Sunday, December 20, 2009

The Call of Winter

Up at 5:30 this morning to witness the bittersweet end of a long snow...  (Well, maybe not long by New England standards, but more than 24 hours of snow is pretty long by Philadelphia's watch.)
I hate the end of a snow storm -- watching the last snow flakes drift to earth, stragglers left behind by the rest of the storm as it moves on to blanket some other town with snowy stillness.  Inside I cry, "Stay!  It's not enough yet.  Cars are still moving, people are still digging."  As a kid, I remember pouring over pages of Ideals magazine, longing for the quiet of a snowy night, the thick cotton of snow drifts keeping entire towns cozy and comfy within their homes, windows glowing with warm light that defies the dark and the cold.  No one in those scenes felt a driving urge to head to the local Wawa for smokes, or had the necessity to dig out so they could work the late shift at the local hospital.  Everyone lay wrapped in the security of their homes, the world stood still, and there was no fire brighter or warmer than the fires in their hearts when surrounded by family.  If the snow would just stay, maybe we would be forced to call a timeout to our busy lives (especially at this time of year) and focus on the things that are worth enjoying.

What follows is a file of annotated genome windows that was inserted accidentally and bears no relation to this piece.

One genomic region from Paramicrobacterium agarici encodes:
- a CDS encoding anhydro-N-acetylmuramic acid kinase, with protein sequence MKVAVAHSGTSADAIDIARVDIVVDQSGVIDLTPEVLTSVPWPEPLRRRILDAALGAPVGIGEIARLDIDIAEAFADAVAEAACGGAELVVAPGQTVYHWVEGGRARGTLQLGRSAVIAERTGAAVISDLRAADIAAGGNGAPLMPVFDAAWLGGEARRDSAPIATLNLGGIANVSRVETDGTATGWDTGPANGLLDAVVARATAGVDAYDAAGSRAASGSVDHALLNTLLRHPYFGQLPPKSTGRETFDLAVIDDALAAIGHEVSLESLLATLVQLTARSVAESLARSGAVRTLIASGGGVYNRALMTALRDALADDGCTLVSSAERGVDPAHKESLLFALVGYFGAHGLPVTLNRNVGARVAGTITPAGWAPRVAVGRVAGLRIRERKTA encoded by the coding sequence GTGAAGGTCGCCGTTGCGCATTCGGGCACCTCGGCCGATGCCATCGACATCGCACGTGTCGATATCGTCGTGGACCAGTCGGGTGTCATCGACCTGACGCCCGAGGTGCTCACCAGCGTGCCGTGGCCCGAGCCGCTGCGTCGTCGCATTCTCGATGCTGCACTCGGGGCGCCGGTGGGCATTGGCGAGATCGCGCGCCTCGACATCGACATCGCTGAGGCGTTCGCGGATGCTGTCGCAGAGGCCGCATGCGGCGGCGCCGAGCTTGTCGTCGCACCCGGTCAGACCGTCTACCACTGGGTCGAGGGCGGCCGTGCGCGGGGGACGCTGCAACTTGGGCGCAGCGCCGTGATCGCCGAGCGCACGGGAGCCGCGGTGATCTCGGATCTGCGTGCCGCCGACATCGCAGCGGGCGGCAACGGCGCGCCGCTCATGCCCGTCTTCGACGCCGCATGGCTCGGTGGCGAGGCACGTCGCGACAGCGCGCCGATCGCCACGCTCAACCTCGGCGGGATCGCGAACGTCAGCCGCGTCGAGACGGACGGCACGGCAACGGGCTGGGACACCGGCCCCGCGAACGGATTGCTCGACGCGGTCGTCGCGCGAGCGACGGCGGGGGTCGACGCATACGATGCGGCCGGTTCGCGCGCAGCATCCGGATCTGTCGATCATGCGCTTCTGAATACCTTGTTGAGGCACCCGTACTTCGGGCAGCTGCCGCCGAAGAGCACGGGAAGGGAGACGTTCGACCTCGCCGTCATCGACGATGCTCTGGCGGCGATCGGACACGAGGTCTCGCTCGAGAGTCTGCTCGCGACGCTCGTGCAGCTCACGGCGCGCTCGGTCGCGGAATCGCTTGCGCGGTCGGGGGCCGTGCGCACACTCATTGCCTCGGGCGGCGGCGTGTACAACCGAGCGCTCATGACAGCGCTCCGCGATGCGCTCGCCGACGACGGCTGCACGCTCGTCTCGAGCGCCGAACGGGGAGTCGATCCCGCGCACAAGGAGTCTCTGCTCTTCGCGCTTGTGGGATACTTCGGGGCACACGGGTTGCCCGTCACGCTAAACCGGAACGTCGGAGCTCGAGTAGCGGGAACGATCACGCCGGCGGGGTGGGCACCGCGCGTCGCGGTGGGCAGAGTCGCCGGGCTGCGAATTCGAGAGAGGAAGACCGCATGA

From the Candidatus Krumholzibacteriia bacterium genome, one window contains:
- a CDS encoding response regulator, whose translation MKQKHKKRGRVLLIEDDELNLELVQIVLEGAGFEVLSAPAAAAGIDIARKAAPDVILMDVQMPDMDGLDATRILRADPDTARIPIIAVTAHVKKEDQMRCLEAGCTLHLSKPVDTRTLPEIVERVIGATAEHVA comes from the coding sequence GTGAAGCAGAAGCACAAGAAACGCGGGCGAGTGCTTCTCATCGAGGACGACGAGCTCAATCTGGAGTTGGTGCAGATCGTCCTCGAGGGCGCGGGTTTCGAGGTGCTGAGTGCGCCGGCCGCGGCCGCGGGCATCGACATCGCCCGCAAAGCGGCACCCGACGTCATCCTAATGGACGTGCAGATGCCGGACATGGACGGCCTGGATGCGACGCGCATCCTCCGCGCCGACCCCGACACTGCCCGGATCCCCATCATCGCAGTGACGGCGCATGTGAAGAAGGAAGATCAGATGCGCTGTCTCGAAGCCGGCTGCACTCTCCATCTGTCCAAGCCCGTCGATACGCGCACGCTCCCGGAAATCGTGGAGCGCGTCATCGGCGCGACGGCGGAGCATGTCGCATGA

I love the end of a snow storm -- watching the last snow flakes drift to earth, tenacious "holdouts" determined to get to their intended destination, despite the forward locomotion of their collaborators.  The neighborhood is still, the snow glistens like a field of diamonds in the moonlight, thick frosty batting deadens the crackle of humanity and its progress.  In just a few hours, the town will awaken and its inhabitants will spring from its bowels, shovels and brooms in hand, alive with the cold and chattering about things like record snowfall and future predictions.  Conjecture abounds as to just "how much" we got and whether this is the onset of the "snowiest winter" in years.  Neighbors help neighbors and new friends are made as conversation turns from the weather to local sports teams or home improvements made by the new neighbors at "that old house down the street."  The air is frigid but the comraderie is warm.  Small children play at their parents' feet, and older children form new allies in a war of snowballs that eventually breaks out; young and old alike work together on forts and snowmen across the town -- the evidence of their efforts remains long after the heat of the sun has driven the husk of snowflakes from the rest of the landscape.

Well, happy to write some more, but shoveling and snowfort building beckon alike!
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